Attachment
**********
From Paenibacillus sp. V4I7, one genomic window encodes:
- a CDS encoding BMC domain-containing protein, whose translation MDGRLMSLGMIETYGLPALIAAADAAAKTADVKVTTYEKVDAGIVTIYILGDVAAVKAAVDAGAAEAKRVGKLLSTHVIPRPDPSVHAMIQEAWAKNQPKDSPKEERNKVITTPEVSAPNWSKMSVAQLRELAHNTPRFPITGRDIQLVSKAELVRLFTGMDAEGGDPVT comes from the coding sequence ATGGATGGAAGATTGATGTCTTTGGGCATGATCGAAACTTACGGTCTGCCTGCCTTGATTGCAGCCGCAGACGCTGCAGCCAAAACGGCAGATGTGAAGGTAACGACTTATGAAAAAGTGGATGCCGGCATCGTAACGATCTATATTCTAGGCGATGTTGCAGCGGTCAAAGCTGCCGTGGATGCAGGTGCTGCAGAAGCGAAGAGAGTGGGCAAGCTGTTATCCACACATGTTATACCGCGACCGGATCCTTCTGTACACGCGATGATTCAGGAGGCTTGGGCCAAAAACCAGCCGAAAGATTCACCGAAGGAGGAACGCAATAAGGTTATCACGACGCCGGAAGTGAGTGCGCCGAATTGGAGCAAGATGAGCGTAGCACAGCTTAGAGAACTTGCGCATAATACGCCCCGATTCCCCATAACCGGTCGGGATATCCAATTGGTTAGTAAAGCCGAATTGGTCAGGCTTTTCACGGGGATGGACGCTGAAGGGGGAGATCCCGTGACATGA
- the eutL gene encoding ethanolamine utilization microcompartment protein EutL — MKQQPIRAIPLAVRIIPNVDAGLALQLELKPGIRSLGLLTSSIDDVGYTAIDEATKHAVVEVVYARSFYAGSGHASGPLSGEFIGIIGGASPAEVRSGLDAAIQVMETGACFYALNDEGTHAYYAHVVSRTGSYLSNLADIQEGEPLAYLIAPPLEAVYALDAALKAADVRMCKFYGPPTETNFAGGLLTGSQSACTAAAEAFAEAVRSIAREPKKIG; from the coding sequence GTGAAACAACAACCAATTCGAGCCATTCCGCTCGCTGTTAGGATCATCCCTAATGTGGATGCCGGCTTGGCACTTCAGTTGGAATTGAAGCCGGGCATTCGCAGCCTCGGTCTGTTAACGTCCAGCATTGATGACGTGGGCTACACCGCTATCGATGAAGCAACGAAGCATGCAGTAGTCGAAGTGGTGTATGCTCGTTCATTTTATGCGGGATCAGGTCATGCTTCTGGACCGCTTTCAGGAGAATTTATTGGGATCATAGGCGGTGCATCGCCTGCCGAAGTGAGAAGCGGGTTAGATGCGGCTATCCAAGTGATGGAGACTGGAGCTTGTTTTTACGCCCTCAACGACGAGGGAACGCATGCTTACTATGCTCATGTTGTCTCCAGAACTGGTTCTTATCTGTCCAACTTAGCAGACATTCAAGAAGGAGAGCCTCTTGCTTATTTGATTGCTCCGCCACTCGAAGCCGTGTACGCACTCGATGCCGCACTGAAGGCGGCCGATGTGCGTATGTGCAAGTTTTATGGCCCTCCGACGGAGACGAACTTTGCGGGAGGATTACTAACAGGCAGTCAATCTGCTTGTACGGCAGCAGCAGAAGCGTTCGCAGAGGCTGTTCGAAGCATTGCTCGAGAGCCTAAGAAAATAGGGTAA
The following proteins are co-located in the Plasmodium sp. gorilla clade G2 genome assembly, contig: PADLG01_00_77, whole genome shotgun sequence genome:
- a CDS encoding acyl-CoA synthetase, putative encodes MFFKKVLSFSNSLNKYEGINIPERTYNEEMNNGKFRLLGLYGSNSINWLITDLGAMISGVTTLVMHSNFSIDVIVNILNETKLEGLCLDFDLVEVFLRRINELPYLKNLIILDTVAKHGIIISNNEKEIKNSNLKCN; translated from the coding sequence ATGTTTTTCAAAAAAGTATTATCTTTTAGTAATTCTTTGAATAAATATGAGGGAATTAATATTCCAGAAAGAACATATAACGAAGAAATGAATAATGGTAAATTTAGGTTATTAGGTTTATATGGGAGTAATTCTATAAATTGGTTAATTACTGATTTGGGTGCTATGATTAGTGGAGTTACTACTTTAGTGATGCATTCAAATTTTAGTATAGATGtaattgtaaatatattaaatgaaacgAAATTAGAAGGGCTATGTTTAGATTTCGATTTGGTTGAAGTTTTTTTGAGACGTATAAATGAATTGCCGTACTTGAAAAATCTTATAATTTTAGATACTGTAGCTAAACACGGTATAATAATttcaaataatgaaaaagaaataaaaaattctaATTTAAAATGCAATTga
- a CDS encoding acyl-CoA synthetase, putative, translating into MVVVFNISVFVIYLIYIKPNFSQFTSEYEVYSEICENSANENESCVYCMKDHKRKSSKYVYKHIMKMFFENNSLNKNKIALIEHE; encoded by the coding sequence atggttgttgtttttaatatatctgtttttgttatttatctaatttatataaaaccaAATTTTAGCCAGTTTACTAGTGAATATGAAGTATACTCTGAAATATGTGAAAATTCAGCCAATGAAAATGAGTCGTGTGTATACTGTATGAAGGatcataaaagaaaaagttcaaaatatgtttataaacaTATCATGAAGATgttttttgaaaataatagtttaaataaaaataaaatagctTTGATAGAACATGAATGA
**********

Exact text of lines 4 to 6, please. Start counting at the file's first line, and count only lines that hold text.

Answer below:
The following proteins are co-located in the Plasmodium sp. gorilla clade G2 genome assembly, contig: PADLG01_00_77, whole genome shotgun sequence genome:
- a CDS encoding acyl-CoA synthetase, putative encodes MFFKKVLSFSNSLNKYEGINIPERTYNEEMNNGKFRLLGLYGSNSINWLITDLGAMISGVTTLVMHSNFSIDVIVNILNETKLEGLCLDFDLVEVFLRRINELPYLKNLIILDTVAKHGIIISNNEKEIKNSNLKCN; translated from the coding sequence ATGTTTTTCAAAAAAGTATTATCTTTTAGTAATTCTTTGAATAAATATGAGGGAATTAATATTCCAGAAAGAACATATAACGAAGAAATGAATAATGGTAAATTTAGGTTATTAGGTTTATATGGGAGTAATTCTATAAATTGGTTAATTACTGATTTGGGTGCTATGATTAGTGGAGTTACTACTTTAGTGATGCATTCAAATTTTAGTATAGATGtaattgtaaatatattaaatgaaacgAAATTAGAAGGGCTATGTTTAGATTTCGATTTGGTTGAAGTTTTTTTGAGACGTATAAATGAATTGCCGTACTTGAAAAATCTTATAATTTTAGATACTGTAGCTAAACACGGTATAATAATttcaaataatgaaaaagaaataaaaaattctaATTTAAAATGCAATTga
- a CDS encoding acyl-CoA synthetase, putative, translating into MVVVFNISVFVIYLIYIKPNFSQFTSEYEVYSEICENSANENESCVYCMKDHKRKSSKYVYKHIMKMFFENNSLNKNKIALIEHE; encoded by the coding sequence atggttgttgtttttaatatatctgtttttgttatttatctaatttatataaaaccaAATTTTAGCCAGTTTACTAGTGAATATGAAGTATACTCTGAAATATGTGAAAATTCAGCCAATGAAAATGAGTCGTGTGTATACTGTATGAAGGatcataaaagaaaaagttcaaaatatgtttataaacaTATCATGAAGATgttttttgaaaataatagtttaaataaaaataaaatagctTTGATAGAACATGAATGA